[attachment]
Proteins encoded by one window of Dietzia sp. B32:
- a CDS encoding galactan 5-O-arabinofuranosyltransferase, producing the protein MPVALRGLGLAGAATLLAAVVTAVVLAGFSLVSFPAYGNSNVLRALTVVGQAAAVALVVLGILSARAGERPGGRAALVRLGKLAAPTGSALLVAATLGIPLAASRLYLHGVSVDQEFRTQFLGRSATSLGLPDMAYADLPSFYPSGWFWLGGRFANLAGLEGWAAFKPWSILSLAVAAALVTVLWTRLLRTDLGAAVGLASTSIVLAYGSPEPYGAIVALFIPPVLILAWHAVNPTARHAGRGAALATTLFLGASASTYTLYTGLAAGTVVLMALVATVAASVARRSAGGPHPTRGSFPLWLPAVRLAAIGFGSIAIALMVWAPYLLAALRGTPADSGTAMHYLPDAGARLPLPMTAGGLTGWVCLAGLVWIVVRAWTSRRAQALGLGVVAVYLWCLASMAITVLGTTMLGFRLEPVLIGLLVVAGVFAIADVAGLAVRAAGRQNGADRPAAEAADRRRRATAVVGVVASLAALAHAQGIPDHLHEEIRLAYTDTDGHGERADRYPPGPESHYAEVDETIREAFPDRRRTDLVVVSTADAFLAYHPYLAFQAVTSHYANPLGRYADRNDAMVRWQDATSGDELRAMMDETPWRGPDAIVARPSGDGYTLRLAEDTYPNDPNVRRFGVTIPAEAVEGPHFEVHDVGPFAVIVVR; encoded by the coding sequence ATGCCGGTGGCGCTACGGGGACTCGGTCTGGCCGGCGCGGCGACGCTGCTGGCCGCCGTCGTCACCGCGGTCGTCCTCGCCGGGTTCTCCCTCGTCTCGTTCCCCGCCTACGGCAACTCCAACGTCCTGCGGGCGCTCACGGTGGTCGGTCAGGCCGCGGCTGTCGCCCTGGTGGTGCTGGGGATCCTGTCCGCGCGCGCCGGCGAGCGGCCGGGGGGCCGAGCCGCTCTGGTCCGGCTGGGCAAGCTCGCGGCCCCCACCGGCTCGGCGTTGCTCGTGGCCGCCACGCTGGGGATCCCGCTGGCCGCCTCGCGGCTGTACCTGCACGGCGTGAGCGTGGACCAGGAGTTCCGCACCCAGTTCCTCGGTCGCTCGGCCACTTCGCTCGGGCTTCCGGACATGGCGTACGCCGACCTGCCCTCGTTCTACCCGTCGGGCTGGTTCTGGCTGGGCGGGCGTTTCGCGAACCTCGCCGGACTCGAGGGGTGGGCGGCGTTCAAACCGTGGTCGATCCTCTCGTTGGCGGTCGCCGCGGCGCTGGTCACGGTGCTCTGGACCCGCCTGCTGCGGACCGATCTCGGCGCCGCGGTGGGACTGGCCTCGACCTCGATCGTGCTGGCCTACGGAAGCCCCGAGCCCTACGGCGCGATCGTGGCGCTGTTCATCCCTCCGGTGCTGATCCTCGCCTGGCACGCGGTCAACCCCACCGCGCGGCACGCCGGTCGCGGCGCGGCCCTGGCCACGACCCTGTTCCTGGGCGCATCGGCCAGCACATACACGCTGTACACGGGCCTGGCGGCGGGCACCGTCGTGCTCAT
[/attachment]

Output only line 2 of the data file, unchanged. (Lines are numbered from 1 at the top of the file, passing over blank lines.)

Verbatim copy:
- a CDS encoding galactan 5-O-arabinofuranosyltransferase, producing the protein MPVALRGLGLAGAATLLAAVVTAVVLAGFSLVSFPAYGNSNVLRALTVVGQAAAVALVVLGILSARAGERPGGRAALVRLGKLAAPTGSALLVAATLGIPLAASRLYLHGVSVDQEFRTQFLGRSATSLGLPDMAYADLPSFYPSGWFWLGGRFANLAGLEGWAAFKPWSILSLAVAAALVTVLWTRLLRTDLGAAVGLASTSIVLAYGSPEPYGAIVALFIPPVLILAWHAVNPTARHAGRGAALATTLFLGASASTYTLYTGLAAGTVVLMALVATVAASVARRSAGGPHPTRGSFPLWLPAVRLAAIGFGSIAIALMVWAPYLLAALRGTPADSGTAMHYLPDAGARLPLPMTAGGLTGWVCLAGLVWIVVRAWTSRRAQALGLGVVAVYLWCLASMAITVLGTTMLGFRLEPVLIGLLVVAGVFAIADVAGLAVRAAGRQNGADRPAAEAADRRRRATAVVGVVASLAALAHAQGIPDHLHEEIRLAYTDTDGHGERADRYPPGPESHYAEVDETIREAFPDRRRTDLVVVSTADAFLAYHPYLAFQAVTSHYANPLGRYADRNDAMVRWQDATSGDELRAMMDETPWRGPDAIVARPSGDGYTLRLAEDTYPNDPNVRRFGVTIPAEAVEGPHFEVHDVGPFAVIVVR; encoded by the coding sequence ATGCCGGTGGCGCTACGGGGACTCGGTCTGGCCGGCGCGGCGACGCTGCTGGCCGCCGTCGTCACCGCGGTCGTCCTCGCCGGGTTCTCCCTCGTCTCGTTCCCCGCCTACGGCAACTCCAACGTCCTGCGGGCGCTCACGGTGGTCGGTCAGGCCGCGGCTGTCGCCCTGGTGGTGCTGGGGATCCTGTCCGCGCGCGCCGGCGAGCGGCCGGGGGGCCGAGCCGCTCTGGTCCGGCTGGGCAAGCTCGCGGCCCCCACCGGCTCGGCGTTGCTCGTGGCCGCCACGCTGGGGATCCCGCTGGCCGCCTCGCGGCTGTACCTGCACGGCGTGAGCGTGGACCAGGAGTTCCGCACCCAGTTCCTCGGTCGCTCGGCCACTTCGCTCGGGCTTCCGGACATGGCGTACGCCGACCTGCCCTCGTTCTACCCGTCGGGCTGGTTCTGGCTGGGCGGGCGTTTCGCGAACCTCGCCGGACTCGAGGGGTGGGCGGCGTTCAAACCGTGGTCGATCCTCTCGTTGGCGGTCGCCGCGGCGCTGGTCACGGTGCTCTGGACCCGCCTGCTGCGGACCGATCTCGGCGCCGCGGTGGGACTGGCCTCGACCTCGATCGTGCTGGCCTACGGAAGCCCCGAGCCCTACGGCGCGATCGTGGCGCTGTTCATCCCTCCGGTGCTGATCCTCGCCTGGCACGCGGTCAACCCCACCGCGCGGCACGCCGGTCGCGGCGCGGCCCTGGCCACGACCCTGTTCCTGGGCGCATCGGCCAGCACATACACGCTGTACACGGGCCTGGCGGCGGGCACCGTCGTGCTCAT